The two journalists were being tried since 2017 for breaching Myanmar''s Official Secrets Act while investigating violence against the Rohingya Muslims in the Rakhine state by the army, the BBC reported.
Two Reuters reporters were jailed on Monday for seven years for violating a state secrets act during their reporting of the Rohingya crisis, a court said, in the case that has drawn outrage for its attack on media freedom.
The two journalists were being tried since 2017 for breaching Myanmar’s Official Secrets Act while investigating violence against the Rohingya Muslims in the Rakhine state by the army, the BBC reported.
Reporters Wa Lone and Kyaw Soe Oo were arrested on the night of December 12, after meeting with two police officers who, according to the defendants, handed them confidential documents, the Efe news reported.
Since then, both have been held without bail and have appeared 30 times before the court, which started a preliminary investigation on January 9 and formally filed charges on July 9.
The case has been widely seen as a test of press freedom in Myanmar.
The journalists have maintained their innocence, saying they were set up by the police.
"I have no fear," Lone, 32, said after the verdict. "I have not done anything wrong. I believe in justice, democracy and freedom."
The two men, who both have families with young children, have been in prison since their arrest in December 2017.
"Today is a sad day for Myanmar, Reuters journalists Wa Lone and Kyaw Soe Oo, and press freedom anywhere," said Reuters editor-in-chief Stephen Adler.
Judge Ye Lwin told the court in Yangon the pair had "intended to harm the interests of the state". "And so they have been found guilty under the state secrets act," he said.
Lone and Soe Oo, 28, had been collecting evidence about the execution of 10 men by the army in the village of Inn Din in northern Rakhine.
During their investigation, they were offered the documents by two police officers, but were arrested immediately afterwards for the possession of those documents.
Authorities later launched their own probe into the killings, confirming the massacre took place and promising to take action against those who had taken part.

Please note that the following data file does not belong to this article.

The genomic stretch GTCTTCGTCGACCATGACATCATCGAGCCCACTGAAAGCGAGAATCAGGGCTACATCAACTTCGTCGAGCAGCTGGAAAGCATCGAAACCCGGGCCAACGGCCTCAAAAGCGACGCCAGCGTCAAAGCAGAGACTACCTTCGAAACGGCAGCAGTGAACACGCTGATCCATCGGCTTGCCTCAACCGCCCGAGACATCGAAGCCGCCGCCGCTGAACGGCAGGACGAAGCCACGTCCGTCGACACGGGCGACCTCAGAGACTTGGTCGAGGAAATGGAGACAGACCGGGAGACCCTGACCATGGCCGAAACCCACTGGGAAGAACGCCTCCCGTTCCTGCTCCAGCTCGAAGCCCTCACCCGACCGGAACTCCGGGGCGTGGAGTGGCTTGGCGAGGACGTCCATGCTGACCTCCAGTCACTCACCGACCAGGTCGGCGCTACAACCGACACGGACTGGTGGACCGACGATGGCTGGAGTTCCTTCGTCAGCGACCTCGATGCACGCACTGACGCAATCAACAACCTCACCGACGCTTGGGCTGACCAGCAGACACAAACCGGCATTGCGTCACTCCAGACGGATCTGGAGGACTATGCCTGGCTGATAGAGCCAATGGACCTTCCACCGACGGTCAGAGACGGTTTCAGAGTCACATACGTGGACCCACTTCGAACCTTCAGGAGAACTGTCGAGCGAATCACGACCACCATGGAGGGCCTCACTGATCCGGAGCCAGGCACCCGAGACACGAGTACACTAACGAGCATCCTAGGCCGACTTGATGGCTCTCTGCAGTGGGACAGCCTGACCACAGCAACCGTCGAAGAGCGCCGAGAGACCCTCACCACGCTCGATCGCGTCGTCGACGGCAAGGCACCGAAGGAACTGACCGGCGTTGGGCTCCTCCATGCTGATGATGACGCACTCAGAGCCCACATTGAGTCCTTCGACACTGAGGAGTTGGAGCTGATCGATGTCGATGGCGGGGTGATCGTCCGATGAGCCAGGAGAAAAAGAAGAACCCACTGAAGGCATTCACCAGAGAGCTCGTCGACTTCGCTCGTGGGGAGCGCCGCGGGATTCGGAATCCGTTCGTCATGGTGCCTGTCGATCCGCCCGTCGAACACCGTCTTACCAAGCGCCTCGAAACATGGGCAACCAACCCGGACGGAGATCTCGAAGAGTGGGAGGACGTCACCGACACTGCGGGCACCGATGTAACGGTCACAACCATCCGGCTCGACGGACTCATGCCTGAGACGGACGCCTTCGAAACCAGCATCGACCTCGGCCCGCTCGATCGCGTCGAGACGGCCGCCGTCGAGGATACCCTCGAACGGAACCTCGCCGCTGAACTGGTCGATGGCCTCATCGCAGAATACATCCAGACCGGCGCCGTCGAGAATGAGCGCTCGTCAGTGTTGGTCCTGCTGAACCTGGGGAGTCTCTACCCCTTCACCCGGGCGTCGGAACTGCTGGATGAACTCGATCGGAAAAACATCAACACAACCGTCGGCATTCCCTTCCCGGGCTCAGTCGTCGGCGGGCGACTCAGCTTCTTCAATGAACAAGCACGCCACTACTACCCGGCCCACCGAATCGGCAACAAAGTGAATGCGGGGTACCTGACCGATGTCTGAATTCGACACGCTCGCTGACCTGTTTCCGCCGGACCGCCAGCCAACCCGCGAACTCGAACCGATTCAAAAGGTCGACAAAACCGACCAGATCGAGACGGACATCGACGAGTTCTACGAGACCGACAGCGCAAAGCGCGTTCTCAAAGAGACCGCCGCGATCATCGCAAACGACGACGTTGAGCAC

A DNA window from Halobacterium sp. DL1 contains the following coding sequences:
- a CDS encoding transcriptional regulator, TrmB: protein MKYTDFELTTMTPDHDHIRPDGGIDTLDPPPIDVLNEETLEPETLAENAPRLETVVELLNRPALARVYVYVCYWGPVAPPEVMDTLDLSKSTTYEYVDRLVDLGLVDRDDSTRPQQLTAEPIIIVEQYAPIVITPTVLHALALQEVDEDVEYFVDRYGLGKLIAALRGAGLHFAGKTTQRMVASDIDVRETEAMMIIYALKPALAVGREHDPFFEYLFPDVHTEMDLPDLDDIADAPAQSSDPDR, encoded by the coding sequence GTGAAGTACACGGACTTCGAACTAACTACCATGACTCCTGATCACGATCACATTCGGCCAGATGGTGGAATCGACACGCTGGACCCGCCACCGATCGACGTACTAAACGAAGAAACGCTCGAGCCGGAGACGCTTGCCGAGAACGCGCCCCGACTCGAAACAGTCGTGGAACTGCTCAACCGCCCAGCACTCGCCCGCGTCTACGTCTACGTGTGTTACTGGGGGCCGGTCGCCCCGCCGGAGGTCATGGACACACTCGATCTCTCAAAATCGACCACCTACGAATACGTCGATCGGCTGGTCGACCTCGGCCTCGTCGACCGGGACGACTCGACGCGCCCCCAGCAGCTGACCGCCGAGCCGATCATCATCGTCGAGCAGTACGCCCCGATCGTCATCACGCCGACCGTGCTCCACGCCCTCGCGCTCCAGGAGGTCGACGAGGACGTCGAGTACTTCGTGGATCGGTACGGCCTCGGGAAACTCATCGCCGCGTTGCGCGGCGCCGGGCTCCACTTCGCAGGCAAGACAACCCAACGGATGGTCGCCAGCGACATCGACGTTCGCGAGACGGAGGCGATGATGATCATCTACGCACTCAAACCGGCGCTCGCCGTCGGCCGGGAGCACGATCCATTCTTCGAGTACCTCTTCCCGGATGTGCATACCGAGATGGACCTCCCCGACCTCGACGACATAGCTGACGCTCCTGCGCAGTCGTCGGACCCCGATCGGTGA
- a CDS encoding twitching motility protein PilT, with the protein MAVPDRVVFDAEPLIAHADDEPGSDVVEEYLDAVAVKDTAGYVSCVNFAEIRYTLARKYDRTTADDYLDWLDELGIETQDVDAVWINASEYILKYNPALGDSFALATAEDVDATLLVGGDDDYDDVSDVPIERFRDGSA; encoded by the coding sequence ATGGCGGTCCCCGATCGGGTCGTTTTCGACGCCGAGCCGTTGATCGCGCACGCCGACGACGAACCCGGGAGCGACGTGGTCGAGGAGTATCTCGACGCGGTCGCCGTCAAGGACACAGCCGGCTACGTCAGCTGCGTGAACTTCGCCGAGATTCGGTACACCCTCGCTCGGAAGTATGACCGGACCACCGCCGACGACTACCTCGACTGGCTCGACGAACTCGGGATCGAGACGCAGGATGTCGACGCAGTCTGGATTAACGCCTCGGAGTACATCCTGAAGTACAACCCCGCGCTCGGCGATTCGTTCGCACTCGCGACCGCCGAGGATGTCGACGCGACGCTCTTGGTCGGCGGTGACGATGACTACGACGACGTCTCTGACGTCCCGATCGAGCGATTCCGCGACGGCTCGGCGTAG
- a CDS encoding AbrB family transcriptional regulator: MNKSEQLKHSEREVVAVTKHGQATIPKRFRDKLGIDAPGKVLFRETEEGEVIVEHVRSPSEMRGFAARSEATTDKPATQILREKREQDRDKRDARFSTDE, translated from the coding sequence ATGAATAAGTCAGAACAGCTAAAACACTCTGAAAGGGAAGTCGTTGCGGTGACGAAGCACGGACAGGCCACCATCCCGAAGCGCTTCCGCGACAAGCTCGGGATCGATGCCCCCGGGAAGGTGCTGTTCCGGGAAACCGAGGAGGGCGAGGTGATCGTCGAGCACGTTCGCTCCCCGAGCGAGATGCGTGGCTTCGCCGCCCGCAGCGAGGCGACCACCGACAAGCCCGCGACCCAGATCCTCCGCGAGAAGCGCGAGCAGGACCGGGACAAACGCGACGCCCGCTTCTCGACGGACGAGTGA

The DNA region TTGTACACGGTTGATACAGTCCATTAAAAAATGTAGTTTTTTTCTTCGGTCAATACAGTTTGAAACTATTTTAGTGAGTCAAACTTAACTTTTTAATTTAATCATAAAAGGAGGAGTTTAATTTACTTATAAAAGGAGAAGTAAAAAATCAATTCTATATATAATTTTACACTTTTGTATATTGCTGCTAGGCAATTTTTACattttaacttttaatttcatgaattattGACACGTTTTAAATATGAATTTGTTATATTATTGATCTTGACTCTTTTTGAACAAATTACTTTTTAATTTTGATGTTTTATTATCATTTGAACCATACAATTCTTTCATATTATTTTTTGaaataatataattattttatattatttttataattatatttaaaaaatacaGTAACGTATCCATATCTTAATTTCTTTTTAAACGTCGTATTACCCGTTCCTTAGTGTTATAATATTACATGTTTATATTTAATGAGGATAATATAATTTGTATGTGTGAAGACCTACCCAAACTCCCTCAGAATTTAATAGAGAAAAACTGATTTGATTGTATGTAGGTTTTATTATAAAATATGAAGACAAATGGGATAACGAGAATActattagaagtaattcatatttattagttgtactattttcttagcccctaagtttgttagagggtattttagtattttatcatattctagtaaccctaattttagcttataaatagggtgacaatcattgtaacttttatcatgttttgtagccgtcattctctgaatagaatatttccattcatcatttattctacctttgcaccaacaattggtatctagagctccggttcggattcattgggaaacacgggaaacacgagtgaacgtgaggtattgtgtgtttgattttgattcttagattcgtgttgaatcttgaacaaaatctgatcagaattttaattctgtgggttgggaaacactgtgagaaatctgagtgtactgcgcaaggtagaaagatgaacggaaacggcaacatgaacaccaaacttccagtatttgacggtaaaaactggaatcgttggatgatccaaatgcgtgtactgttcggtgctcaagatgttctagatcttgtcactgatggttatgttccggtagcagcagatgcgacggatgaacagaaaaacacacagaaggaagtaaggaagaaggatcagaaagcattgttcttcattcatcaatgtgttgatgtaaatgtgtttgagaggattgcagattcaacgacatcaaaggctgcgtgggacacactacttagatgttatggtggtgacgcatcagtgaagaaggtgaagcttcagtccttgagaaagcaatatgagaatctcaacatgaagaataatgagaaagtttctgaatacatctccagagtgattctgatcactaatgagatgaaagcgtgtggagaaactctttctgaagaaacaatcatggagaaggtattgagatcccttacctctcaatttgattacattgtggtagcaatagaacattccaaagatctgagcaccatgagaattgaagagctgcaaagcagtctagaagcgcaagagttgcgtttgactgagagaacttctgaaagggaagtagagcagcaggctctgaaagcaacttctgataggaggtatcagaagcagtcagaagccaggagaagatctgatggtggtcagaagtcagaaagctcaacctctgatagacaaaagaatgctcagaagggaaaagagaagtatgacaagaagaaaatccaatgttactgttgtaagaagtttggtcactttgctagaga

The BBC said that many would see this verdict as a crushing blow to freedom of the press in Myanmar and another setback for the democracy, three years after Aung San Suu Kyi’s party triumphed in free elections.
He said Lone and Soe Oo bowed their heads as the verdict was delivered. Wa Lone – who has missed the birth of his first child while being detained — protested his innocence once again as he was led away.
"We are extremely disappointed by this verdict," Britain and the US have said, saying the court’s decision was "deeply troubling for everybody who has struggled so hard here for media freedom".
The UN’s resident and humanitarian co-ordinator in Myanmar Knut Ostby said the UN had "consistently called for the release" of the journalists and that "a free press is essential for peace, justice and human rights for all. We are disappointed by today’s court decision".
"The outrageous convictions show Myanmar courts’ willingness to muzzle those reporting on military atrocities," Brad Adams, Asia director at Human Rights Watch, said.
"These sentences mark a new low for press freedom and further backsliding on rights under Suu Kyi’s government."
The verdict comes a year after the crisis in Rakhine state came to a head when a Rohingya militant group attacked several police posts. The military responded with a brutal crackdown against the Rohingya minority.
The UN has said leading army figures in Myanmar should be investigated and prosecuted for genocide.
Media access to Rakhine is strictly controlled by the government so it is difficult to get reliable news from the region.